Dear friends in Christ,
One of the questions I am often asked since returning to Oregon is, “How does it feel to be back?” The question is often asked because the difference between the climate in Hawai’i and Oregon is dramatic. In the dark and cold months of winter, the sunny beaches of a tropical island seem like a dream.
The fall and winter in Oregon have always been my favorite seasons. One of the things I had forgotten is how early the sun sets in the winter. By five o’clock, it is dark – not dusk but night-time-dark. And this is also when I am reminded of the other thing I’d forgotten: folks here know the joy and beauty of Christmas lights on their homes. The sparkle of little lights in an array of colors on trees and houses in the dark of night brightens our mood. The eagerness with which we decorate our homes with Christmas lights suggests a sense of common purpose, it’s as if we are helping to lift each other’s moods as the darkness shortens our days.
On Epiphany, our attention is turned to the light of the world, Jesus, who has come into the world. The Greek word epithaneia means manifestation. Into the midst of an often bleak reality, the brightness of God’s love glimmers and shines.
“…[the Magi] set out, and there, ahead of them, went the star that they had seen in the east, until it stopped over the place where the child was. When they saw that the star had stopped, they were overwhelmed with joy.” (Matt. 2:9-10).
The image of the Magi, who were most likely ancient astrologers, finding their way to the baby Jesus by reading the stars at night reminds me of the pitch-dark nights on the Big Island of Hawai’i. The sky is filled with glittering stars, and their brightness is stunning because there is no competition from city lights.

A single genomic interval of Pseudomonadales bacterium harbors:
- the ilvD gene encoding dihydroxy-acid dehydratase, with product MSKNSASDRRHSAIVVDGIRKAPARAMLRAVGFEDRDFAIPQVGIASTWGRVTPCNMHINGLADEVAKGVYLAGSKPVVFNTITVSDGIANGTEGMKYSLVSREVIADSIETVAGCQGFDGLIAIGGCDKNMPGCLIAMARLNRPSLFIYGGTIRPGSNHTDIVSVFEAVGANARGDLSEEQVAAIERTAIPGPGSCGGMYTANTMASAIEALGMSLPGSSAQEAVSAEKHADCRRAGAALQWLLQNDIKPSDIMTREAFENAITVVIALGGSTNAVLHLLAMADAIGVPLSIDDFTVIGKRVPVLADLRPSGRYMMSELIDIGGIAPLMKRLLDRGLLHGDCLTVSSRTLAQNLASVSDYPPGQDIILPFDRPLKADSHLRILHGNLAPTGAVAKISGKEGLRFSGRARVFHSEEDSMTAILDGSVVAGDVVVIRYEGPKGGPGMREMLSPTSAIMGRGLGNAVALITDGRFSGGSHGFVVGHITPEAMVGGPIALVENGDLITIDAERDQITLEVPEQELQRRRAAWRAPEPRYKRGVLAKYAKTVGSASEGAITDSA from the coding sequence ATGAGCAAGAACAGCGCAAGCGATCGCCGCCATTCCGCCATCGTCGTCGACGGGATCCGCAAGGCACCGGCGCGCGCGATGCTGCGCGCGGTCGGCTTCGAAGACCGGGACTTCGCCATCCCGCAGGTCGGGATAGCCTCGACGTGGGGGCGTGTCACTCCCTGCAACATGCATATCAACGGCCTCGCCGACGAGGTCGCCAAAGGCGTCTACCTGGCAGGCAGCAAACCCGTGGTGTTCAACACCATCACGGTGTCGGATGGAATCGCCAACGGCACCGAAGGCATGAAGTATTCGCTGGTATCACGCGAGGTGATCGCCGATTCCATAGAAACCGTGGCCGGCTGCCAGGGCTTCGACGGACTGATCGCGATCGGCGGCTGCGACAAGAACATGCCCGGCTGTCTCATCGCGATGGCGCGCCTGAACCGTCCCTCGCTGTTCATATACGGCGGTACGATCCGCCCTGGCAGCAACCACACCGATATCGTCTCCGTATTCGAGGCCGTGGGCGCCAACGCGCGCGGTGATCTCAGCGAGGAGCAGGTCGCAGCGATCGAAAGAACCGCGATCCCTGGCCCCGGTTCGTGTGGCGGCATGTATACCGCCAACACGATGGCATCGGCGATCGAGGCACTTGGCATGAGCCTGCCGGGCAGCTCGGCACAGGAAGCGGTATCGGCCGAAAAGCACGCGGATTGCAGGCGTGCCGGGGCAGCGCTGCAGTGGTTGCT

The story of the Magi describes how they were able to find their way to Jesus by the bright star in the east guiding them by its great light. We can imagine the journey was long and uncertain as the star was probably not leading them during the daylight hours. Their joy, upon reaching their destination and seeing the baby, surely lifted their hearts and filled them with hope not only for themselves but for the whole world.
This Epiphany, we are invited to reflect on the ways in which the Good News of Jesus’ birth manifests overwhelming joy. The tiny, vulnerable baby Jesus radiates hope for humanity through tenderness and compassion rather than through loud defensive posturing. In what ways does this story help us find our way into hope and joy by following Jesus? Following Jesus can often seem like seeking guidance from a star in the dark of the night. How does the darkness help us see the brightness of Christ more clearly?
At Epiphany, my hope is that the manifestation of God’s love for the world guides us like the star guiding the Magi. Even in times when the way forward is veiled and hidden, the brightness of Christ glimmers and shines, showing us the way. And just as the Christmas lights on our homes brighten each other’s spirits as we drive along in the night, may we serve Christ by being sources of light and love to one another.
The manifestation of God’s love is ever-present and eternal. Our joyful response is right and good at all times and in all places.